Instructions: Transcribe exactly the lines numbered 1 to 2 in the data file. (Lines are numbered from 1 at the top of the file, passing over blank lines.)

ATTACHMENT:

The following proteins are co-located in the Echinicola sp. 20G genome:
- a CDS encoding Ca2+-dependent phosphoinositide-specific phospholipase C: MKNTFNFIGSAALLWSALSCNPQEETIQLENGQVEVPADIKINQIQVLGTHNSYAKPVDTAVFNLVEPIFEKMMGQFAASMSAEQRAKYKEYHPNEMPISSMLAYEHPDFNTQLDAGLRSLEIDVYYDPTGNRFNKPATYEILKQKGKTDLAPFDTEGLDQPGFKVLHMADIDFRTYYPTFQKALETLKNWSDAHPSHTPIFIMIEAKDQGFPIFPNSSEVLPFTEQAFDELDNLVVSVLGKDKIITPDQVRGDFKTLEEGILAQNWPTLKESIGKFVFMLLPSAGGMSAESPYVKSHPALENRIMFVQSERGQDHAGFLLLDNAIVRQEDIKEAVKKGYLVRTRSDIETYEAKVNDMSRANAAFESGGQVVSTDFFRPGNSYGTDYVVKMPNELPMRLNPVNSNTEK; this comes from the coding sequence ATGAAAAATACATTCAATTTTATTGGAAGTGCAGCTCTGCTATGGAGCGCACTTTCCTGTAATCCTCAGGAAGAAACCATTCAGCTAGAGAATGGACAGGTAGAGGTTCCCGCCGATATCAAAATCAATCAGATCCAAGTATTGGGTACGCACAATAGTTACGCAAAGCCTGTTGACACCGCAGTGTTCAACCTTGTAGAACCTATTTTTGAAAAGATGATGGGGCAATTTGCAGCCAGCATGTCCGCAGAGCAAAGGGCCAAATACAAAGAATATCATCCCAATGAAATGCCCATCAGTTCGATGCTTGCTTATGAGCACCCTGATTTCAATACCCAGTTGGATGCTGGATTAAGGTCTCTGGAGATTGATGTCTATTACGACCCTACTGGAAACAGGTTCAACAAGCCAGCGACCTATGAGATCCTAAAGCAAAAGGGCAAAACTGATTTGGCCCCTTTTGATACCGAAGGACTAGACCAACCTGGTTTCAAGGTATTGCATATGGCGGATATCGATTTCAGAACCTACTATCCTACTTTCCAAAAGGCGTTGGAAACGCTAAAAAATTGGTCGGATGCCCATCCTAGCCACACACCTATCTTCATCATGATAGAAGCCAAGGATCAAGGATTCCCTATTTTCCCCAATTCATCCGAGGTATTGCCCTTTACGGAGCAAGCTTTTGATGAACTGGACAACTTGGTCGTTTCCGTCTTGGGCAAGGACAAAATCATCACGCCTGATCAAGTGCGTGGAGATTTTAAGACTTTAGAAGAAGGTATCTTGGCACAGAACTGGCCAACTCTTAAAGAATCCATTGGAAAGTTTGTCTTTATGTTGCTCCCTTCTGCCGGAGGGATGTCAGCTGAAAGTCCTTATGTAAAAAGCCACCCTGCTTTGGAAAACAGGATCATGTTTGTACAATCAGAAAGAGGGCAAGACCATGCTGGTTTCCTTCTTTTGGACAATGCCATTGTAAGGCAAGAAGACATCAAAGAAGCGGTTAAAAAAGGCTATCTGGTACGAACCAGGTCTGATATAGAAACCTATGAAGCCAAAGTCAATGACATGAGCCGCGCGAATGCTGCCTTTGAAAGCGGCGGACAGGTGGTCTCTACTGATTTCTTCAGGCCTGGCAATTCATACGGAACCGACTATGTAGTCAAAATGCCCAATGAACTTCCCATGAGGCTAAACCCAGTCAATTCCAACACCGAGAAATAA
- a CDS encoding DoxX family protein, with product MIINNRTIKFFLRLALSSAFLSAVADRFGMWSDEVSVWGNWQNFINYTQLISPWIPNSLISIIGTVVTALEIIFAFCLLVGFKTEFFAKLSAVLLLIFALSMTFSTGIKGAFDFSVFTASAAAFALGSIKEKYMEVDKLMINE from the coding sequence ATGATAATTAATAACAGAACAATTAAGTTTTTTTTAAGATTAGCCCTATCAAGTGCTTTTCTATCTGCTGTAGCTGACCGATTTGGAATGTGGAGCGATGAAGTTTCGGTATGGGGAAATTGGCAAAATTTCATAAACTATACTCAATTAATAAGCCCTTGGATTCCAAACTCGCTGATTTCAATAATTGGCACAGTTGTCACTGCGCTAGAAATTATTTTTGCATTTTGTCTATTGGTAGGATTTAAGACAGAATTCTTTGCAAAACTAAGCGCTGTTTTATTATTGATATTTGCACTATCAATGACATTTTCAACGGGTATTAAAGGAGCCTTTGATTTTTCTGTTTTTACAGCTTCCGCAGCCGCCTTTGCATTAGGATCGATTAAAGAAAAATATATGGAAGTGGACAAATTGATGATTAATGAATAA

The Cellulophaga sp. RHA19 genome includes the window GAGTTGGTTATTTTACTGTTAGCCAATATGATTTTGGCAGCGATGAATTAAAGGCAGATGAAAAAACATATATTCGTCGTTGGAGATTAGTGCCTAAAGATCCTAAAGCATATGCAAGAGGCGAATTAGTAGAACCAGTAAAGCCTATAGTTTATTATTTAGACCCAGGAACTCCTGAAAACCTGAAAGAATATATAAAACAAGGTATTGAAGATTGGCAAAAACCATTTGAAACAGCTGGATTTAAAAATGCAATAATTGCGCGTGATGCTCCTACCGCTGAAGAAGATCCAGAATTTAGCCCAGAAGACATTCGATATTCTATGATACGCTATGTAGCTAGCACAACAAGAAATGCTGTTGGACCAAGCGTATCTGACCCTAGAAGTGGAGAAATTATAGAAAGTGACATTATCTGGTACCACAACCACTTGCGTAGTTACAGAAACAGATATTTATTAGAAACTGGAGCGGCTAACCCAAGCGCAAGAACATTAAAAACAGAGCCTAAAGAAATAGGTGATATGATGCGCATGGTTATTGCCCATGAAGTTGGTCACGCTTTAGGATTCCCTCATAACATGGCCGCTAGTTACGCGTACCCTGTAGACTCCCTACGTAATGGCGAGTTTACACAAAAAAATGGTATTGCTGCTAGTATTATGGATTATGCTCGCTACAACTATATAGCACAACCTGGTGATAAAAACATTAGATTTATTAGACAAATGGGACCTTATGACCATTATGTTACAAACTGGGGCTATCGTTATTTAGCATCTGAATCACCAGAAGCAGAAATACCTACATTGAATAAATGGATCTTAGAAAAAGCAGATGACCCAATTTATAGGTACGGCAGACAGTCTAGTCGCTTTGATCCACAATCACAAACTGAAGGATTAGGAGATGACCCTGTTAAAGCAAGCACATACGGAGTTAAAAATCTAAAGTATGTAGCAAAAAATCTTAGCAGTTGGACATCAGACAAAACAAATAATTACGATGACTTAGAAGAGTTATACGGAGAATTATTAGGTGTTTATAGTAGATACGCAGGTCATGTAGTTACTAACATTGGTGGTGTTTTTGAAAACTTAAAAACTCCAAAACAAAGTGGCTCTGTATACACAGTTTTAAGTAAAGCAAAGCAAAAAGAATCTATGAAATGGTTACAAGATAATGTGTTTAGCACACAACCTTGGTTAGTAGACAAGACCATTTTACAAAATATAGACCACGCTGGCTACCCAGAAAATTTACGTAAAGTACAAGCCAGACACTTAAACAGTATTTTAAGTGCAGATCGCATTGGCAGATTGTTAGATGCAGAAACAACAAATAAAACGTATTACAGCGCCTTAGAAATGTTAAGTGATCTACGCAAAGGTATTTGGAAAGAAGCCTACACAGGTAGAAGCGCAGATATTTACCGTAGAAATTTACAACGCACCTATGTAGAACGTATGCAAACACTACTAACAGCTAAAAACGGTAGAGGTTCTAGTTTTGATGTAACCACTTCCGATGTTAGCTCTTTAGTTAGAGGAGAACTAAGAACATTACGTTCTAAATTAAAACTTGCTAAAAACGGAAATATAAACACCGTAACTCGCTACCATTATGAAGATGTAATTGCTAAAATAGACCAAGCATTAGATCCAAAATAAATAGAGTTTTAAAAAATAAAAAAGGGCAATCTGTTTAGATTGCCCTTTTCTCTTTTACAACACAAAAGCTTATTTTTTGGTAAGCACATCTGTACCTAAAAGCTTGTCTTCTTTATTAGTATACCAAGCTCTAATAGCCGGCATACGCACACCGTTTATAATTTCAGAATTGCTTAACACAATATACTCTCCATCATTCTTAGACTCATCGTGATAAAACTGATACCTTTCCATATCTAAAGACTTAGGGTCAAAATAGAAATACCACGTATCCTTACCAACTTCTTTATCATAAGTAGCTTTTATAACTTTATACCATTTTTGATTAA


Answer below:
The following proteins are co-located in the Echinicola sp. 20G genome:
- a CDS encoding Ca2+-dependent phosphoinositide-specific phospholipase C: MKNTFNFIGSAALLWSALSCNPQEETIQLENGQVEVPADIKINQIQVLGTHNSYAKPVDTAVFNLVEPIFEKMMGQFAASMSAEQRAKYKEYHPNEMPISSMLAYEHPDFNTQLDAGLRSLEIDVYYDPTGNRFNKPATYEILKQKGKTDLAPFDTEGLDQPGFKVLHMADIDFRTYYPTFQKALETLKNWSDAHPSHTPIFIMIEAKDQGFPIFPNSSEVLPFTEQAFDELDNLVVSVLGKDKIITPDQVRGDFKTLEEGILAQNWPTLKESIGKFVFMLLPSAGGMSAESPYVKSHPALENRIMFVQSERGQDHAGFLLLDNAIVRQEDIKEAVKKGYLVRTRSDIETYEAKVNDMSRANAAFESGGQVVSTDFFRPGNSYGTDYVVKMPNELPMRLNPVNSNTEK; this comes from the coding sequence ATGAAAAATACATTCAATTTTATTGGAAGTGCAGCTCTGCTATGGAGCGCACTTTCCTGTAATCCTCAGGAAGAAACCATTCAGCTAGAGAATGGACAGGTAGAGGTTCCCGCCGATATCAAAATCAATCAGATCCAAGTATTGGGTACGCACAATAGTTACGCAAAGCCTGTTGACACCGCAGTGTTCAACCTTGTAGAACCTATTTTTGAAAAGATGATGGGGCAATTTGCAGCCAGCATGTCCGCAGAGCAAAGGGCCAAATACAAAGAATATCATCCCAATGAAATGCCCATCAGTTCGATGCTTGCTTATGAGCACCCTGATTTCAATACCCAGTTGGATGCTGGATTAAGGTCTCTGGAGATTGATGTCTATTACGACCCTACTGGAAACAGGTTCAACAAGCCAGCGACCTATGAGATCCTAAAGCAAAAGGGCAAAACTGATTTGGCCCCTTTTGATACCGAAGGACTAGACCAACCTGGTTTCAAGGTATTGCATATGGCGGATATCGATTTCAGAACCTACTATCCTACTTTCCAAAAGGCGTTGGAAACGCTAAAAAATTGGTCGGATGCCCATCCTAGCCACACACCTATCTTCATCATGATAGAAGCCAAGGATCAAGGATTCCCTATTTTCCCCAATTCATCCGAGGTATTGCCCTTTACGGAGCAAGCTTTTGATGAACTGGACAACTTGGTCGTTTCCGTCTTGGGCAAGGACAAAATCATCACGCCTGATCAAGTGCGTGGAGATTTTAAGACTTTAGAAGAAGGTATCTTGGCACAGAACTGGCCAACTCTTAAAGAATCCATTGGAAAGTTTGTCTTTATGTTGCTCCCTTCTGCCGGAGGGATGTCAGCTGAAAGTCCTTATGTAAAAAGCCACCCTGCTTTGGAAAACAGGATCATGTTTGTACAATCAGAAAGAGGGCAAGACCATGCTGGTTTCCTTCTTTTGGACAATGCCATTGTAAGGCAAGAAGACATCAAAGAAGCGGTTAAAAAAGGCTATCTGGTACGAACCAGGTCTGATATAGAAACCTATGAAGCCAAAGTCAATGACATGAGCCGCGCGAATGCTGCCTTTGAAAGCGGCGGACAGGTGGTCTCTACTGATTTCTTCAGGCCTGGCAATTCATACGGAACCGACTATGTAGTCAAAATGCCCAATGAACTTCCCATGAGGCTAAACCCAGTCAATTCCAACACCGAGAAATAA